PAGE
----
Does E-Commerce On Social Networks Pay Yet?

E-commerce firms search for the right way to retail on social networks, especially Facebook.

David Carr

December 22, 2011

4 Min Read
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When ShopIgniter announced in-stream e-commerce for Facebook a couple of months ago, I was impressed by the technical achievement and the theory behind why it might be useful. However, it bothers me that I still don't know whether it really is useful.

ShopIgniter is one of several specialists in embedding e-commerce experiences inside Facebook, allowing a product catalog or selected promotions to be displayed inside a Facebook app or business page, with a full shopping cart and checkout experience. Ideally, these products also take advantage of the nature of the medium, providing opportunities for consumers to "like" products, share them with their friends, and perhaps get access to special deals as a reward for their evangelism.

What ShopIgniter introduced back in October was tighter integration with the Facebook Wall and the whole mechanics of posting and sharing products. It meant social shoppers could now add to cart and checkout right within the post stream, rather than clicking a link that takes them to a page on another website or even another location within Facebook.

This is similar to the way you can play a video or a song embedded in a friend's feed, and it's potentially a great way for product offers to spread across the social network.

"We're not asking users to do something out of the norm of the social network," said Alan Wizemann, founder and chief product officer. The secret to Facebook commerce, he said, is "creating new experiences around products," rather than creating conventional e-commerce experiences.

ShopIgniter's in-stream e-commerce experience.

One reason I didn't write about this when I took the briefing back in October was that I asked for a customer reference who would vouch for in-stream merchandising being useful, or at least potentially useful, and ShopIgniter never got back to me. I came away annoyed that they walked me through an extensive demo featuring one of the very largest big box retailers, then told me that I shouldn't mention that this company was a customer--and at any rate, this retailer wasn't one of the early users of the in-stream purchasing feature.

So, who is using it? The announcement of the feature included a screen shot of a product promotion embedded within the stream of the Facebook page for Kaenon, a fashion sunglasses brand that is a ShopIgniter customer. However, as far as I can tell, this is a mockup rather than something that has shown up live on Kaenon's Wall.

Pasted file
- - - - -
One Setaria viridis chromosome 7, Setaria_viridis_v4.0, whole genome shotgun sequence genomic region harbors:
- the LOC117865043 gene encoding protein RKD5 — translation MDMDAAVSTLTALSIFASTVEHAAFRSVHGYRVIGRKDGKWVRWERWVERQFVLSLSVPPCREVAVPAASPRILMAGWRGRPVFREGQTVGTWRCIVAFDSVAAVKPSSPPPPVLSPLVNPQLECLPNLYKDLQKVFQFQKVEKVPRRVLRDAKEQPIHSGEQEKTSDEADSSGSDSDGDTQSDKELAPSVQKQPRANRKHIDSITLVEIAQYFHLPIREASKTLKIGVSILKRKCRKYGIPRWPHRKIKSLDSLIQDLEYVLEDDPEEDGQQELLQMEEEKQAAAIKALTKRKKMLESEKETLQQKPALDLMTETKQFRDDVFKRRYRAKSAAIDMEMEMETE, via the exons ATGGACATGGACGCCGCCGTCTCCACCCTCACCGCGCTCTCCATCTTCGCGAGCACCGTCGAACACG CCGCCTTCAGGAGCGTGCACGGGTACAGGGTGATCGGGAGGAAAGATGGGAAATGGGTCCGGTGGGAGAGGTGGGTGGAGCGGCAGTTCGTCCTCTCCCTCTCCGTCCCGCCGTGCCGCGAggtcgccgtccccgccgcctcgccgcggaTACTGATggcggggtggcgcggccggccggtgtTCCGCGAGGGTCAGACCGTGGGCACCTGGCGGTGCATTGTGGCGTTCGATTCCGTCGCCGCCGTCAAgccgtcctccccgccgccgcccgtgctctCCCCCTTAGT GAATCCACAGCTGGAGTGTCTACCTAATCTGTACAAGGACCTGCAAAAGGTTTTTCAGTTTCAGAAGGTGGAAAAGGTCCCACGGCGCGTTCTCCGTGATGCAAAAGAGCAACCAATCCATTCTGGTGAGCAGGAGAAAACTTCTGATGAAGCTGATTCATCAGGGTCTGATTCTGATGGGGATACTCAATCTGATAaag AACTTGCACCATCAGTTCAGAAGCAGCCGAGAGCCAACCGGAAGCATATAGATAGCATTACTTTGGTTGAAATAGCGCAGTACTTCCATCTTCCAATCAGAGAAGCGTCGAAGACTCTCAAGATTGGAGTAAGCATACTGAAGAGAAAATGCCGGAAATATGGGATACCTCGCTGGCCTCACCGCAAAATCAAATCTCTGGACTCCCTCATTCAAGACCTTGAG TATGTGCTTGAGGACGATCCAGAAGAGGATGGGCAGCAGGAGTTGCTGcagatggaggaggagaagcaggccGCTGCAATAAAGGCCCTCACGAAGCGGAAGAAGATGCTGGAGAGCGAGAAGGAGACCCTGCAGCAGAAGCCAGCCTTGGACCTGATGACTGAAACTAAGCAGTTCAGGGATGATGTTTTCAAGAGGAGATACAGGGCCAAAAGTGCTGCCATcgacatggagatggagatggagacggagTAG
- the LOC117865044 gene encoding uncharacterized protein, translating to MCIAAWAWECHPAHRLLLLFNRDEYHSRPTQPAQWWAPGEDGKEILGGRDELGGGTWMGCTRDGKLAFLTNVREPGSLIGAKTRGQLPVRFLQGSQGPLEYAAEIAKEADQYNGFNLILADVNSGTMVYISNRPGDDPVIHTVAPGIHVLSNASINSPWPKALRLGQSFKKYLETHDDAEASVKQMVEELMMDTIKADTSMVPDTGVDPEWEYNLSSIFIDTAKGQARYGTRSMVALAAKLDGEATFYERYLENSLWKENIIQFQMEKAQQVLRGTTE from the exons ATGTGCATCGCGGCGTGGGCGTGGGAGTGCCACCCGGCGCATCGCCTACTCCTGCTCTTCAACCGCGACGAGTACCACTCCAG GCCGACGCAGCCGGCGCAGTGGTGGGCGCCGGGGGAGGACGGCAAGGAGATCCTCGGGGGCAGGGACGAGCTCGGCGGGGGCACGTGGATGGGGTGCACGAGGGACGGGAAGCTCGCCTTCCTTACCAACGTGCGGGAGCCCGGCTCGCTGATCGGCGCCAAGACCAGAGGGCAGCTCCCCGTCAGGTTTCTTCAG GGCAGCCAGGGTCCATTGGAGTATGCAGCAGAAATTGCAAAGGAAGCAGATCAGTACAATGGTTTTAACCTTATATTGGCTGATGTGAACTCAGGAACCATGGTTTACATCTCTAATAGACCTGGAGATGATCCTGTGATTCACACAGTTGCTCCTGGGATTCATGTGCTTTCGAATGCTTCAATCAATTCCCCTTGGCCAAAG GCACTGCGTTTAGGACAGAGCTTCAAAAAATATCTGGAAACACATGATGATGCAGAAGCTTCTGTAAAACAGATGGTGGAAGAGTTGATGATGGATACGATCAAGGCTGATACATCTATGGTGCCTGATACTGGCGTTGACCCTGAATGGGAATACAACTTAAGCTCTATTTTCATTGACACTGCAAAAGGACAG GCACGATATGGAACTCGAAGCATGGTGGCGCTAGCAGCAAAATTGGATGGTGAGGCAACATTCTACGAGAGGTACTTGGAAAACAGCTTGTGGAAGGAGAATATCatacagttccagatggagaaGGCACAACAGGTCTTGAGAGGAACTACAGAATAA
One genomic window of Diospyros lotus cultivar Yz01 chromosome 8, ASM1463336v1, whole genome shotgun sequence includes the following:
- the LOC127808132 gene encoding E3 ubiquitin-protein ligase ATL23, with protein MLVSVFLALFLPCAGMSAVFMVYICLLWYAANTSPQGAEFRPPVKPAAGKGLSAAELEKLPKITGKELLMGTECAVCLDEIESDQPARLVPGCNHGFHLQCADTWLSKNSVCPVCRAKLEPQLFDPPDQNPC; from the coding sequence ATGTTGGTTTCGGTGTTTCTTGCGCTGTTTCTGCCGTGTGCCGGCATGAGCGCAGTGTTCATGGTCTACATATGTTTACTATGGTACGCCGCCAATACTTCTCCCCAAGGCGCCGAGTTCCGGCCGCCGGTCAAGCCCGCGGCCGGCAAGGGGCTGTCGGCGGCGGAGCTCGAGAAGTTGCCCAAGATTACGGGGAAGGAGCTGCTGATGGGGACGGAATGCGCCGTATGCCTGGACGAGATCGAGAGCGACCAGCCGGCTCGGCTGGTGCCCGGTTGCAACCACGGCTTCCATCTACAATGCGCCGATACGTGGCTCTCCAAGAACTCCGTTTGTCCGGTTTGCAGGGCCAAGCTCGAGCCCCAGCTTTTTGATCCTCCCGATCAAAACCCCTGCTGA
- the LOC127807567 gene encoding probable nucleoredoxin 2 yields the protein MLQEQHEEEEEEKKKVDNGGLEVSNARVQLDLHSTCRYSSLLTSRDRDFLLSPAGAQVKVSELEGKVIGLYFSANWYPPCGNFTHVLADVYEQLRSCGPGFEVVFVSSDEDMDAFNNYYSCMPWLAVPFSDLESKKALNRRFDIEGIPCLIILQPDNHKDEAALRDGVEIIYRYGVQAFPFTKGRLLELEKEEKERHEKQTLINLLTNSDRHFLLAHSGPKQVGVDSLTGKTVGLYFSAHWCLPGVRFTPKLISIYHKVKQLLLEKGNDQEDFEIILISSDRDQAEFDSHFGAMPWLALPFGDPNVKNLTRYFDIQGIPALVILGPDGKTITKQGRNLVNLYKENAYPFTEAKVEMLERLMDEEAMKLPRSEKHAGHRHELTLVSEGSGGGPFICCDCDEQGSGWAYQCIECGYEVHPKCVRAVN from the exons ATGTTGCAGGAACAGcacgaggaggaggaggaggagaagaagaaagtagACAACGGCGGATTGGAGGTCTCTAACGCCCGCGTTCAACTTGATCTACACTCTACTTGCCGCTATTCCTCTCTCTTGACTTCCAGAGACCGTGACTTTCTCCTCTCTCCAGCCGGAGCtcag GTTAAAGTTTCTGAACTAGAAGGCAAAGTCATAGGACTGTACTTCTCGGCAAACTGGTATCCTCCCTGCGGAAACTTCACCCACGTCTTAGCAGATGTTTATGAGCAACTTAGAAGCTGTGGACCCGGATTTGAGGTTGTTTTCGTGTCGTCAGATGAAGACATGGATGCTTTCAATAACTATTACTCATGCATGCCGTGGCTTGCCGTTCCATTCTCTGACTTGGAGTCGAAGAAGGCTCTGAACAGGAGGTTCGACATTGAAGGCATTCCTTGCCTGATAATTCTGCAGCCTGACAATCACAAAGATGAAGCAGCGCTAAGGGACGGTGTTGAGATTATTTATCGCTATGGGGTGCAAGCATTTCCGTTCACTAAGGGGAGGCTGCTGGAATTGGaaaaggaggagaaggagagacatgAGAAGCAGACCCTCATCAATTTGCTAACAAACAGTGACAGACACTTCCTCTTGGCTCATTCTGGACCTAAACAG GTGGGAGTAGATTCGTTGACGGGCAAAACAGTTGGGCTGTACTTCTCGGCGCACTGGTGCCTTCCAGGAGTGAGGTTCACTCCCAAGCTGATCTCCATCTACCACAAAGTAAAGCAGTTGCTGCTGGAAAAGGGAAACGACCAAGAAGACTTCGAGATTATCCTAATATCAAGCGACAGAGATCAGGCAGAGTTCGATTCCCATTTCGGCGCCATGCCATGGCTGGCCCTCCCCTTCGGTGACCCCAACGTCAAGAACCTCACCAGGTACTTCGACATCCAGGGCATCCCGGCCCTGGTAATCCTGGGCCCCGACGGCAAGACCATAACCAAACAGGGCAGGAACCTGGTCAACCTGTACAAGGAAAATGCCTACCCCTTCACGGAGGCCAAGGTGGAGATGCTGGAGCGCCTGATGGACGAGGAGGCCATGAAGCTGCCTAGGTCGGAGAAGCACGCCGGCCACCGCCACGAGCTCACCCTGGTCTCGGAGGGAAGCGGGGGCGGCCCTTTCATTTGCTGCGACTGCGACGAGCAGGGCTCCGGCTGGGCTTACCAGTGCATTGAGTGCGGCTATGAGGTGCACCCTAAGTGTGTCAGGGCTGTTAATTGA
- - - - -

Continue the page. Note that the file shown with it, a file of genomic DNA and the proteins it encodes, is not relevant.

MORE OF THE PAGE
[ Want more tips on how your business can beef up its social presence?See 5 Things SMBs Should Know About Social Sharing.]

The whole theory about why Facebook commerce should be so powerful is that people will be more likely to buy products they see recommended by their friends, and perhaps this will work even better if they can make the purchase without leaving Facebook. ShopIgniter is trying to further reduce friction by letting you make the purchase without ever leaving the stream. I don't necessarily see the flaw in the logic, but there's room for doubt that it's really happening.

The other interesting conversation I had about Facebook commerce recently was also about Twitter. "Twitter is going to be huge for e-commerce, probably even more so than Facebook," said Christian Taylor, CEO and co-founder of Payvment. That's a surprising statement from the operator of the Facebook Mall, a company that has built its whole shopping experience around a Facebook app. Yet now Payvment is claiming bragging rights to enriching the e-commerce experience for users of the Twitter mobile app, who will now see product images and details displayed along with tweets promoting items from Payvment's merchants.

Twitter doesn't support the embedding of other applications within its service the way Facebook does, so this is not a complete e-commerce experience, but it's still important, Taylor said. When Payvment looked at where customers were coming from, "the number one traffic source for us happened to be Twitter," Taylor said.

In other words, Payvment is now trying to find customers on Twitter and send them to a shopping application on Facebook, while linking the social media identities of the buyers between the two services.

Do I see the potential for Facebook and Twitter commerce? Sure. But I sure would like to hear from anyone who has seen it generate significant sales. I'm [email protected].

Follow David F. Carr on Twitter @davidfcarr. The BrainYard is @thebyard

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About the Author(s)

David Carr

Editor, InformationWeek Healthcare and InformationWeek Government (columnist on social business)

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